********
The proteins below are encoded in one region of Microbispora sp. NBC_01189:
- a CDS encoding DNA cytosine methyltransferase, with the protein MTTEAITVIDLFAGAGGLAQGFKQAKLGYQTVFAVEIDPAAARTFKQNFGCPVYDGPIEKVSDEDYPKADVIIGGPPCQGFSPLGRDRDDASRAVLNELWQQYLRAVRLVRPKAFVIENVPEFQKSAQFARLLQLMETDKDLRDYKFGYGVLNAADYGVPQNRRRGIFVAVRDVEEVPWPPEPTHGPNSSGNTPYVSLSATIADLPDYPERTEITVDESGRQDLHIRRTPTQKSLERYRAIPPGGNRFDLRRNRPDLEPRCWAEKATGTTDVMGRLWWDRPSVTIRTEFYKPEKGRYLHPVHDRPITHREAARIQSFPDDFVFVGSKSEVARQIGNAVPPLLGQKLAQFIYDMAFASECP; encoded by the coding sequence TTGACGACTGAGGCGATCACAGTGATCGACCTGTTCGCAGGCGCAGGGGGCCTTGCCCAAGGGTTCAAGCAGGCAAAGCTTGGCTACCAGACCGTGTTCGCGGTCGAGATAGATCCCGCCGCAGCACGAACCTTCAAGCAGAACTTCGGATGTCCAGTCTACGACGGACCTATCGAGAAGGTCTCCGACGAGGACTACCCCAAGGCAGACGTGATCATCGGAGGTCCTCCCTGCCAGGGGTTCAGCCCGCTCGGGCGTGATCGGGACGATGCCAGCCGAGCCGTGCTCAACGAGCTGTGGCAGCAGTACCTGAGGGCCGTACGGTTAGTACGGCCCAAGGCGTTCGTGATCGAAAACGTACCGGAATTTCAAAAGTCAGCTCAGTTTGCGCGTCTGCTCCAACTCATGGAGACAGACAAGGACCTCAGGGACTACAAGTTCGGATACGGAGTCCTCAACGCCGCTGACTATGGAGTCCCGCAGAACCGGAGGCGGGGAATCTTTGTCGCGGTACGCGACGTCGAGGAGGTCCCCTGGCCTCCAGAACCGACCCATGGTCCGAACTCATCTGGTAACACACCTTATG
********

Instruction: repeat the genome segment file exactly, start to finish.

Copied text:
The proteins below are encoded in one region of Microbispora sp. NBC_01189:
- a CDS encoding DNA cytosine methyltransferase, with the protein MTTEAITVIDLFAGAGGLAQGFKQAKLGYQTVFAVEIDPAAARTFKQNFGCPVYDGPIEKVSDEDYPKADVIIGGPPCQGFSPLGRDRDDASRAVLNELWQQYLRAVRLVRPKAFVIENVPEFQKSAQFARLLQLMETDKDLRDYKFGYGVLNAADYGVPQNRRRGIFVAVRDVEEVPWPPEPTHGPNSSGNTPYVSLSATIADLPDYPERTEITVDESGRQDLHIRRTPTQKSLERYRAIPPGGNRFDLRRNRPDLEPRCWAEKATGTTDVMGRLWWDRPSVTIRTEFYKPEKGRYLHPVHDRPITHREAARIQSFPDDFVFVGSKSEVARQIGNAVPPLLGQKLAQFIYDMAFASECP; encoded by the coding sequence TTGACGACTGAGGCGATCACAGTGATCGACCTGTTCGCAGGCGCAGGGGGCCTTGCCCAAGGGTTCAAGCAGGCAAAGCTTGGCTACCAGACCGTGTTCGCGGTCGAGATAGATCCCGCCGCAGCACGAACCTTCAAGCAGAACTTCGGATGTCCAGTCTACGACGGACCTATCGAGAAGGTCTCCGACGAGGACTACCCCAAGGCAGACGTGATCATCGGAGGTCCTCCCTGCCAGGGGTTCAGCCCGCTCGGGCGTGATCGGGACGATGCCAGCCGAGCCGTGCTCAACGAGCTGTGGCAGCAGTACCTGAGGGCCGTACGGTTAGTACGGCCCAAGGCGTTCGTGATCGAAAACGTACCGGAATTTCAAAAGTCAGCTCAGTTTGCGCGTCTGCTCCAACTCATGGAGACAGACAAGGACCTCAGGGACTACAAGTTCGGATACGGAGTCCTCAACGCCGCTGACTATGGAGTCCCGCAGAACCGGAGGCGGGGAATCTTTGTCGCGGTACGCGACGTCGAGGAGGTCCCCTGGCCTCCAGAACCGACCCATGGTCCGAACTCATCTGGTAACACACCTTATG